Methods: Gastric ulcerogenicity was studied by oral administration of the extract and aspirin (as a positive control) in NMRI male rats. Platelets antiaggregation activity of the TFG extract was investigated by ADP-induced platelet aggregation model in rabbit.

Results: Gastric ulcerogenicity effects of both TFG extract 1000 mg/kg and aspirin 300 mg/kg were significant (p<0.01 and p<0.0001 respectively) and the effect of aspirin was more potent than TFG extract (pO.0001). TFG extract dose dependently inhibited the ADP-induced rabbit platelet aggregation.

Conclusions: TFG extract exert NSAID-like effects such as gastric ulcerogenicity and platelet aggregation inhibitory effect. NSAIDs that have a low ratio ofCoxI/CoxII inhibitory activity, usually produce potent side effects and those have a low ratio ofCoxI/CoxII inhibitory effect are more safe. So because of weak ulcerogenicity effect (comparing with aspirin), TFG may be more safe than aspirin. ADP induces reversible platelet aggregation in rabbit that is mediated by purinoceptors. So antiaggregation effect of TFG in this model suggest that TFG extract may be able to act as a purinoceptors antagonists. Because the antinociceptive effects of purinoceptors antagonists in i.t. administration, it is advisable to study the role ofpurinergic system in analgesic effects of TFG.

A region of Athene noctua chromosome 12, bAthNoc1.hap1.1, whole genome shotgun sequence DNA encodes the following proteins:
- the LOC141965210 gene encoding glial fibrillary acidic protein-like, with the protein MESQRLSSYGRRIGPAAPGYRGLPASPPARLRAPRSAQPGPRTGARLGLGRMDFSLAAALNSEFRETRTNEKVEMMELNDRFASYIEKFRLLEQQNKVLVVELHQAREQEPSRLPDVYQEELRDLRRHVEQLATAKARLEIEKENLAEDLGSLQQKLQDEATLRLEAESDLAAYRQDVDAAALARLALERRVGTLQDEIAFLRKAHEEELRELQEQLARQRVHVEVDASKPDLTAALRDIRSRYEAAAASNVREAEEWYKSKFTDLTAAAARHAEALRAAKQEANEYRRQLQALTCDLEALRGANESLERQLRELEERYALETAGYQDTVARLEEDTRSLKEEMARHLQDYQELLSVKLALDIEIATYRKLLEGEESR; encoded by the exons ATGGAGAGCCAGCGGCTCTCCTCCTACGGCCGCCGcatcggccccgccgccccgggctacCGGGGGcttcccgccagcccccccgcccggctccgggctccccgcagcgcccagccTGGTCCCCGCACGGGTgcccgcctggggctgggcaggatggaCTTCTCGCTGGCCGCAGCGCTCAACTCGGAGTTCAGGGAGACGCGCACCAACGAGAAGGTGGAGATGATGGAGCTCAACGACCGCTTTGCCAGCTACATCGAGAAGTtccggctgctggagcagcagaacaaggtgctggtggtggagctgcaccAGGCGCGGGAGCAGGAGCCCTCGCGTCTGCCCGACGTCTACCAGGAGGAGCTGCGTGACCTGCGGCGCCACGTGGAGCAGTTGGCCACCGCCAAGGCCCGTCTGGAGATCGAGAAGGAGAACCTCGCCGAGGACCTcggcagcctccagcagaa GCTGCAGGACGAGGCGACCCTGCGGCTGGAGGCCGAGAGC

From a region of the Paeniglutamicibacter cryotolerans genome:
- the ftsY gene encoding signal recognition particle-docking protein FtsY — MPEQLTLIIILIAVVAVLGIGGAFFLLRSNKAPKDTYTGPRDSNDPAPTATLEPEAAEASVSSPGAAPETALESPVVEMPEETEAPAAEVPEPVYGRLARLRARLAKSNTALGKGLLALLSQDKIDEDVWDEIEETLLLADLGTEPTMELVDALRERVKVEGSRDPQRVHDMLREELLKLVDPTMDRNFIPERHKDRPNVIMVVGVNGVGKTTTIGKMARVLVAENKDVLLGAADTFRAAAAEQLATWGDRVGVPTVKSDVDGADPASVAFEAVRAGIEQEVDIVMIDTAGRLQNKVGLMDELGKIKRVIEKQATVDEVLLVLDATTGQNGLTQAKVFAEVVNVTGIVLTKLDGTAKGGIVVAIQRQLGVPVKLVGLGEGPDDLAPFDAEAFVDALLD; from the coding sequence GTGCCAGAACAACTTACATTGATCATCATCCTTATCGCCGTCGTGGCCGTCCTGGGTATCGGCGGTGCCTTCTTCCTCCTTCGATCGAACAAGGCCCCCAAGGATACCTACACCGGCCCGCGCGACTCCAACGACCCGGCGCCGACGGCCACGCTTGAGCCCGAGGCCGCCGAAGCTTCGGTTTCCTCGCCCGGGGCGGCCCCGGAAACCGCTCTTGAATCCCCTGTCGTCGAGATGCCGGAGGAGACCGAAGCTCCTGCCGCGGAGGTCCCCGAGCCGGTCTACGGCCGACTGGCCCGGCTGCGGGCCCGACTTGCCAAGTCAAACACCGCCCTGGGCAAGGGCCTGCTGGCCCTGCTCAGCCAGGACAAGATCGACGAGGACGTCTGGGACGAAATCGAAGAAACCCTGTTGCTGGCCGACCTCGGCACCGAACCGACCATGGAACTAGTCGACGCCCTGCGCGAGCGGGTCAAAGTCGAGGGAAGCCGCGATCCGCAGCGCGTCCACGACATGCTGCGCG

M. Javan*. A. Parvizpur*, A. Ahmadiani, (SPON: MA Kherzi) Dept. Pharmacology, Shaheed Beheshti Univ. Med. Sci., Tehran, Iran

Aim of Investigation: Trigonella foenum-graecum (TFG) extract exert analgesic effect in tail flick and both phase of formalin test, and also produce anti-inflammatory and antipyretic effects. Because of some similar effects of TFG extract and NSAIDs, and the role of5HT system in analgesic effects of NSAIDs, we tried to investigate the role of spinal 5HT system in analgesic effects of TFG. Role ofopioid system was also studied. Methods: Nociception was assessed by formalin test in male NMRI rats. 5HTergic system was lesioned by 5,7-dihydroxytriptamine, and naloxone was used for opioid system inhibition.